Americans don't envy Bill Gates or Michael Dell (or not very much). We know that their billions spring from tremendous personal effort and innovation.
But the "undeserving rich" drive us completely nuts. They're steering their BMWs to their sailboats at their summer homes--not because they created a worthwhile business venture, but only because they bought Microsoft at $3.
Deep in your heart, you think, "Grrrr, I could have done that, too." But you didn't, and that makes you sore.
The green--in our eyes and in other people's wallets--brings out the worst in us. I don't mean morally, I mean our worst instincts as investors.
In recent years, academics have studied investor behavior, with sobering results.
We think we make rational decisions. More often, we veer from hope to fear and back again, without putting our brains into gear at all. (That's hope, not greed; it's important to appreciate the difference.)
Bull markets intensify these feelings, especially among investors who don't have a lot of experience, says Thomas Gilovich, a professor of psychology at Cornell University and co-author, with Gary Belsky, of "Why Smart People Make Big Money Mistakes" (Simon & Schuster, $23).
Tyros (described as people who can't spell b-e-a-r) make up the majority of stock owners today. Most financial advisers are inexperienced, too. If you opened your heart, here's what you'd find:
* Loss aversion. We take great pains and unusual risks to avoid a loss (or avoid admitting a loss), maybe because it's a blow to the ego as well as the wallet. We cling to stocks that go down, expecting them to "come back up" to the price we paid--as if natural law ordains they should.
In a peculiar bit of mental accounting, we put "paper losses" in a separate box, as if they hadn't occurred at all.
If we don't sell our losers, what do we sell? Our winners, of course--and we sell them early, for fear of losing the capital gains we already have. As a result, we forgo what might have been even larger gains.
Loss aversion has one more perverse effect. In a bull market, where envy reigns, we take unusual investment risks, simply for fear of losing out. "If you don't take the chance, you'll feel that you've fallen behind," Gilovich says.
* Illusion of control. You think that if you're personally at the helm--or at the mouse--bad things can't happen. You'll always be able to intervene in time.
"Online trading caters to this particular bias," says Hersh Shefrin, a finance professor at Santa Clara University in California. Because we can access all the information used by the pros, we begin to think that we're pros, too. We don't realize how much our results depend on chance.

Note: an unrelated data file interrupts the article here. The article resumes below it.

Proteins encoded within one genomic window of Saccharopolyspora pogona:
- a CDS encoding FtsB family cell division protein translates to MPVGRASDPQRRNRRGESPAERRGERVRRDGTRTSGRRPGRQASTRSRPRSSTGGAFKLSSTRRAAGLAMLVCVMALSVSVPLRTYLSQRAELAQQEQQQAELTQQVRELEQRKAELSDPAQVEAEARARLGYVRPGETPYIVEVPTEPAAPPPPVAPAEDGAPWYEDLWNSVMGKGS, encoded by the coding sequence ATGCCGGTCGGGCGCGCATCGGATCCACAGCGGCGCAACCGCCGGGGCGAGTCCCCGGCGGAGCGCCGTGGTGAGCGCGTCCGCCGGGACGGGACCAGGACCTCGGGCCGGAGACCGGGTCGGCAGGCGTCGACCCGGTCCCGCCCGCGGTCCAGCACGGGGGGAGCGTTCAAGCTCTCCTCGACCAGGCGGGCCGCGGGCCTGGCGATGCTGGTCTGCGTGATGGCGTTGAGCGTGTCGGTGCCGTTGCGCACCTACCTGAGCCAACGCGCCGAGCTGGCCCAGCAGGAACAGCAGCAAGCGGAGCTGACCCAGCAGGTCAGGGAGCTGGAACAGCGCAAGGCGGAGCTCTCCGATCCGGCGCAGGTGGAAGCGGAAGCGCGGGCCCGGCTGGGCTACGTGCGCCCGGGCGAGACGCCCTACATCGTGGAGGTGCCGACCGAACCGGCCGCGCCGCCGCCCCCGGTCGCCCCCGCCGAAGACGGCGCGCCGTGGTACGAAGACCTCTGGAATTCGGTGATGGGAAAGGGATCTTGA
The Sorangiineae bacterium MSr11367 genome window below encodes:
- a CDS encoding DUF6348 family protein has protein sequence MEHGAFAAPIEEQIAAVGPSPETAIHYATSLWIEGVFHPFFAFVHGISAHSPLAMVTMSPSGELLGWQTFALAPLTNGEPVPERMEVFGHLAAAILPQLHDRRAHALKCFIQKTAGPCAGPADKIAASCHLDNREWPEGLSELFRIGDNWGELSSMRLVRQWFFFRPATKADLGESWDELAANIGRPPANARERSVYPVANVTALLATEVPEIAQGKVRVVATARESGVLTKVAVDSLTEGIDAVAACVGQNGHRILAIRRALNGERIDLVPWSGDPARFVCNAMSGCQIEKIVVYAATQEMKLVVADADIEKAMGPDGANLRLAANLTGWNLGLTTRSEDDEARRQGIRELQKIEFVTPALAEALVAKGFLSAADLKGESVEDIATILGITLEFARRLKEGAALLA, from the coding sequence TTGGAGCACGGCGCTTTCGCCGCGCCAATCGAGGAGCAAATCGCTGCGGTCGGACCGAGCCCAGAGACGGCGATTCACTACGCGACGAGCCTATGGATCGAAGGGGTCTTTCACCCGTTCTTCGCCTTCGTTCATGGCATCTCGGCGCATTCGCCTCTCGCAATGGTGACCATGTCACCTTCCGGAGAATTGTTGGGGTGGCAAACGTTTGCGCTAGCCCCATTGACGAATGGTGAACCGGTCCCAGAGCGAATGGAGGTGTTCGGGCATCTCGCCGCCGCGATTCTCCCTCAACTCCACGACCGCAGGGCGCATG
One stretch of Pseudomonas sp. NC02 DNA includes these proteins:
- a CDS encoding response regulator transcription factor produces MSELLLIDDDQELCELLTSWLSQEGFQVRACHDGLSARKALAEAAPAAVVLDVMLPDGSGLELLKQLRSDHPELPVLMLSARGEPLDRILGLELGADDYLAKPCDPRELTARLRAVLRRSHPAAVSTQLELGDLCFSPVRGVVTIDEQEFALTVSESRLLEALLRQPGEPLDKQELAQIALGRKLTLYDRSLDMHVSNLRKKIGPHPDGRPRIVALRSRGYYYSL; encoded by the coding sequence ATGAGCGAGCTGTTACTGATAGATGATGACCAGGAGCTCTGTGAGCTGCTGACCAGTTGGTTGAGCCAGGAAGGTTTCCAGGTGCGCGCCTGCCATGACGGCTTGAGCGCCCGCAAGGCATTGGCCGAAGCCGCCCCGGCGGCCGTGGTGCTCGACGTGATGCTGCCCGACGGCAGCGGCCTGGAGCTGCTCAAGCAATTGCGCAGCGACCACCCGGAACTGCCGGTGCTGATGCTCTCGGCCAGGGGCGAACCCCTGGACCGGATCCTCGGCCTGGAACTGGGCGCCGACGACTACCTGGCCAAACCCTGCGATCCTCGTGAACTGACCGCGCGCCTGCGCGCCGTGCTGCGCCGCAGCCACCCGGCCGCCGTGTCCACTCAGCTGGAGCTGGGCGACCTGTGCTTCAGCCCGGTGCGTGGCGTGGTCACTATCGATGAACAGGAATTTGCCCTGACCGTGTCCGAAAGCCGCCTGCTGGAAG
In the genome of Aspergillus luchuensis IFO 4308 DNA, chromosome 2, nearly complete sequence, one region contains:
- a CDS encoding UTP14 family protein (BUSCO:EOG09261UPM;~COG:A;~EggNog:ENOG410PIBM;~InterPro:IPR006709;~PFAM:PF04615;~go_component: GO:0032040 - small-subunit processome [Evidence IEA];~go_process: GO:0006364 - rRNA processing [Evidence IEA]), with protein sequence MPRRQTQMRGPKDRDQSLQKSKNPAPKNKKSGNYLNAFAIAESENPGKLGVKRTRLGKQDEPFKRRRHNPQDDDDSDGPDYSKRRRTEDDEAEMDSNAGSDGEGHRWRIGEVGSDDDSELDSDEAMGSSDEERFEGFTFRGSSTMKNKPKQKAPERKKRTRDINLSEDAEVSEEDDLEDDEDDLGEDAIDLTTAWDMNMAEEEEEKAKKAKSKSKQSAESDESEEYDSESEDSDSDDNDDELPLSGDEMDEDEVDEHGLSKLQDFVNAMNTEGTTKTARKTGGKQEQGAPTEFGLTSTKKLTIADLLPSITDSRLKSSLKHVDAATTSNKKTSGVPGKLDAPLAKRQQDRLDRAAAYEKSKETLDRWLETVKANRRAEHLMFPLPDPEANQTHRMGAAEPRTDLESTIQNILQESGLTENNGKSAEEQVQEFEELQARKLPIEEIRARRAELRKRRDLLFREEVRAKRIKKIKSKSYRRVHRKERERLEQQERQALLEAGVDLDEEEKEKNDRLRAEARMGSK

* Overconfidence. Make two right investment calls in a row and suddenly you're a guru. Did your stocks rise? It's because you know just how to play them. Did they fall? You had bad luck.
"We spend a lot of time framing the world in a way that makes us feel a little better about ourselves," says Terrance Odean, a finance professor at the University of California at Davis.
Odean has made four studies of investor behavior (two with Brad Barber, also a finance professor at UC-Davis). They're drawn from the records of a major discount brokerage house, so they show the kinds of decisions investors make for themselves, with little or no input from stockbrokers or financial planners.
Among the findings:
* Overconfidence leads to more frequent trading, but the stocks people buy don't do as well as the stocks they sell.
* On average, the more you trade, the less you make.
* Men trade more than women, and their accounts don't perform as well.
* Both sexes did poorly compared with what they could have earned if they'd kept the stocks they owned at the start of each year.
The investors who were studied generally made money, Odean says, which they probably attribute to the effort they put in. In fact, the hours they spent trading stocks diminished their returns.
Poor investment choices aren't woven into our DNA. "They're more characteristic of beginners," says economics professor Charles Plott, who replicates market behavior in his Laboratory for Experimental Economics and Political Science at the California Institute of Technology in Pasadena. "With experience, decisions become more thoughtful and performance improves."
So try to catch on, before your primary learning experience is spelled w-i-p-e-o-u-t.